In relation to weight management, there appears to be good evidence that both children and adults who regularly consume breakfast cereals tend to have a lower BMI and are less likely to be overweight than those who eat breakfast cereals infrequently. This suggests that encouraging regular consumption of breakfast cereals would contribute to UK Government policy15 and, as part of a multi platform strategy, help to achieve a downward trend in levels of excess weight in children and adults by 2020. While there is a risk that restricting calories in order to lower BMI tends may reduce micronutrient intakes, encouraging nutrient-dense foods, such as breakfast cereals, could be one way to support weight management while ensuring that vitamin and mineral recommendations are achieved.


Breakfast skipping is an increasingly common occurrence, in the UK. A review of dietary survey data and latest evidence highlights that regular breakfast cereal consumption may: 1) help the UK population achieve recommended nutrient intakes, 2) improve the overall nutrient density of UK diets and 3) play a key role in weight management. In turn, this may have broader benefits in terms of helping to support a downward trend in BMI, overweight and obesity.6


This work was supported by the Breakfast Cereal Information Service, an independent information body set up to provide balanced information on breakfast cereals. It is supported by a restricted educational grant from the Association of Cereal Food Manufacturers.

Tables and Figures reference:






1. Giovannini M et al. (2010) Symposium overview: Do we all eat breakfast and is it important? Crit Rev Food Sci Nutr 50: 97-9.

2. Horikawa C et al. (2011) Skipping breakfast and prevalence of overweight and obesity in Asian and Pacific regions: a meta-analysis. Prev Med 53: 260-7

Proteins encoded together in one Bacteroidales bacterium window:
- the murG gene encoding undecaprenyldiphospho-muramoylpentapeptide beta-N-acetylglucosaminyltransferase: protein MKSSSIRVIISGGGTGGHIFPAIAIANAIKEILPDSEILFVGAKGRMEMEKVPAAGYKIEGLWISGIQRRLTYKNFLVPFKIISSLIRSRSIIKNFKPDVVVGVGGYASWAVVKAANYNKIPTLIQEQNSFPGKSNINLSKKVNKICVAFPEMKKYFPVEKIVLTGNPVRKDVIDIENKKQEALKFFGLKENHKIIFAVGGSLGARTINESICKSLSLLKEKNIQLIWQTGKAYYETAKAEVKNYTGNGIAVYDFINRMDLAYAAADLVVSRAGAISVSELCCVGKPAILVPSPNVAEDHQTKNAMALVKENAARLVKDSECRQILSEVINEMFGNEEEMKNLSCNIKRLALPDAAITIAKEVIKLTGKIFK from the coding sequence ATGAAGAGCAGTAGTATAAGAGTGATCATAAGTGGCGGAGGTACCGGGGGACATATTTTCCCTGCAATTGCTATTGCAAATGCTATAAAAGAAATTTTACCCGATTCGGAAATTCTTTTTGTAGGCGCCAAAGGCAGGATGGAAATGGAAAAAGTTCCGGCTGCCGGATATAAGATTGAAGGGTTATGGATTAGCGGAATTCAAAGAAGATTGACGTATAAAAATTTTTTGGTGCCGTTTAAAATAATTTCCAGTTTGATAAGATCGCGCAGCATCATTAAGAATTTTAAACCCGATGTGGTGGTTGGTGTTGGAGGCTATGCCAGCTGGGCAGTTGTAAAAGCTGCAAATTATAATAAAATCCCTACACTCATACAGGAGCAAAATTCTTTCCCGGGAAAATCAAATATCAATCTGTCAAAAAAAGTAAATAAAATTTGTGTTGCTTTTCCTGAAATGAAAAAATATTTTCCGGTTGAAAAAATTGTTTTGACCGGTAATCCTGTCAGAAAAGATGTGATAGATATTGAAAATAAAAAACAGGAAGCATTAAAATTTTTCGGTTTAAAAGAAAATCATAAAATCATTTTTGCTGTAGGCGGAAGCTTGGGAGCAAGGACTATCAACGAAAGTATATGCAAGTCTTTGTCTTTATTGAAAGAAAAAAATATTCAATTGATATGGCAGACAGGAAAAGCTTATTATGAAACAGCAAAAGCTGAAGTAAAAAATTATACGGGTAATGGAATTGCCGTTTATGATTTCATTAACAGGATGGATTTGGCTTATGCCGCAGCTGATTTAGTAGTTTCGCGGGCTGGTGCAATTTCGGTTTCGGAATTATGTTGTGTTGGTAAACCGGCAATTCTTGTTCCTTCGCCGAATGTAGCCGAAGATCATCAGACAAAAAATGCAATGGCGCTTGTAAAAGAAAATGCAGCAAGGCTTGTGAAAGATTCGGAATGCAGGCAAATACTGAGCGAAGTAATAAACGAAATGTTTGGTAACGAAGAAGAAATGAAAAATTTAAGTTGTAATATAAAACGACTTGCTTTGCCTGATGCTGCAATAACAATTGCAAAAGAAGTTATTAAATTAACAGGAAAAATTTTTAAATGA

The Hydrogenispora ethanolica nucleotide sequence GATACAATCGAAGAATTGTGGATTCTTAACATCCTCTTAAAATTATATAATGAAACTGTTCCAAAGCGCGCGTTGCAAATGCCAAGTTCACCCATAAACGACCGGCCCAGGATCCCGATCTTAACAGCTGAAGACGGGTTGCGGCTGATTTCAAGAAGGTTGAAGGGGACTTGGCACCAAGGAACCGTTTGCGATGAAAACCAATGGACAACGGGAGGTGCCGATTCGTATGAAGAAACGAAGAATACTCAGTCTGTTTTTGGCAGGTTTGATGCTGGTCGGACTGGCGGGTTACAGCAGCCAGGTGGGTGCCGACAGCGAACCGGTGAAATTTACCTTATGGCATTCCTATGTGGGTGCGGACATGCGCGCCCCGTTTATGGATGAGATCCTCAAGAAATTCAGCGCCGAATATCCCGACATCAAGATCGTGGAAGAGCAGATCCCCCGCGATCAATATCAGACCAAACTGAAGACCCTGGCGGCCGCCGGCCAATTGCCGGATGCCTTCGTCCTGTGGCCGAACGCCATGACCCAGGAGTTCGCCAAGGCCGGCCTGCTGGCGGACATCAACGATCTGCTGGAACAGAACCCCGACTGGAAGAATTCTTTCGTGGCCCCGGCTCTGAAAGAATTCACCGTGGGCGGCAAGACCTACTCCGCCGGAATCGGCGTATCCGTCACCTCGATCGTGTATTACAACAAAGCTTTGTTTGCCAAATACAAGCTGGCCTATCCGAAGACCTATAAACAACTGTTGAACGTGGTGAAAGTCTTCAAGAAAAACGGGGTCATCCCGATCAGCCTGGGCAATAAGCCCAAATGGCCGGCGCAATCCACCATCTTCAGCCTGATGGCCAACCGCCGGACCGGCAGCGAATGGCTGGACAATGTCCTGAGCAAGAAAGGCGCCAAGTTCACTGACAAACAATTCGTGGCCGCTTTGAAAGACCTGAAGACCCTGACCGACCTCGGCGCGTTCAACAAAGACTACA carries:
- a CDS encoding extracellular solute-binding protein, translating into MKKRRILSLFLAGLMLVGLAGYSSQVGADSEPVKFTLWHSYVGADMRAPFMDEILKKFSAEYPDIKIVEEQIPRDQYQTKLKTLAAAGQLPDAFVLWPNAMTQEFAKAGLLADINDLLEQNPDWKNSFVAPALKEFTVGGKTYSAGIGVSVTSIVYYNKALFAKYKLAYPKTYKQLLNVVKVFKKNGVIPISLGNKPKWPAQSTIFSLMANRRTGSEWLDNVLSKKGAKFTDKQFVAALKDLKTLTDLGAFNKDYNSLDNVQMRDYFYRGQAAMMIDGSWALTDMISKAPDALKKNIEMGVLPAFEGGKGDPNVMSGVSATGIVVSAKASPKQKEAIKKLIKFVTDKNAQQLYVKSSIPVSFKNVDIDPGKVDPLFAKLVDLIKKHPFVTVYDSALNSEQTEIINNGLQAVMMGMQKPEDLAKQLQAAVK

3. Deshmukh-Taskar PR et al. (2010) The relationship of breakfast skipping and type of breakfast consumption with nutrient intake and weight status in children and adolescents: the National Health and Nutrition Examination Survey 1999-2006. J Am Diet Assoc 110: 869-78. 4. Deshmukh-Taskar P et al. (2013) The relationship of breakfast skipping and type of breakfast consumed with overweight/obesity, abdominal obesity, other cardiometabolic risk factors and the metabolic syndrome in young adults. The National Health and Nutrition Examination Survey (NHANES): 1999-2006. Public Health Nutr 16: 2073-82.

5. NDNS (2014) Statistical Press Notice: National Diet and Nutrition Survey: results from years 1,2,3 and 4 combined (2008/09-2011/12). Available at: https://www.gov.uk/government/uploads/system/uploads/attachment_data/file/310998/NDNS_Statistical_press_notice_14May2014.pdf (accessed May 18th 2014). 6. Horikawa C et al. (2011) Skipping breakfast and prevalence of overweight and obesity in Asian and Pacific regions: a meta-analysis. Prev Med 53): 260-7.

7. de la Hunty A et al. (2013) Does regular breakfast cereal consumption help children and adolescents stay slimmer? A systematic review andmeta-analysis. Obes Facts 6: 70-85. 8. Mullan B et al. (2014) An examination of the demographic predictors of adolescent breakfast consumption, content, and context. BMC Public Health 14: 264.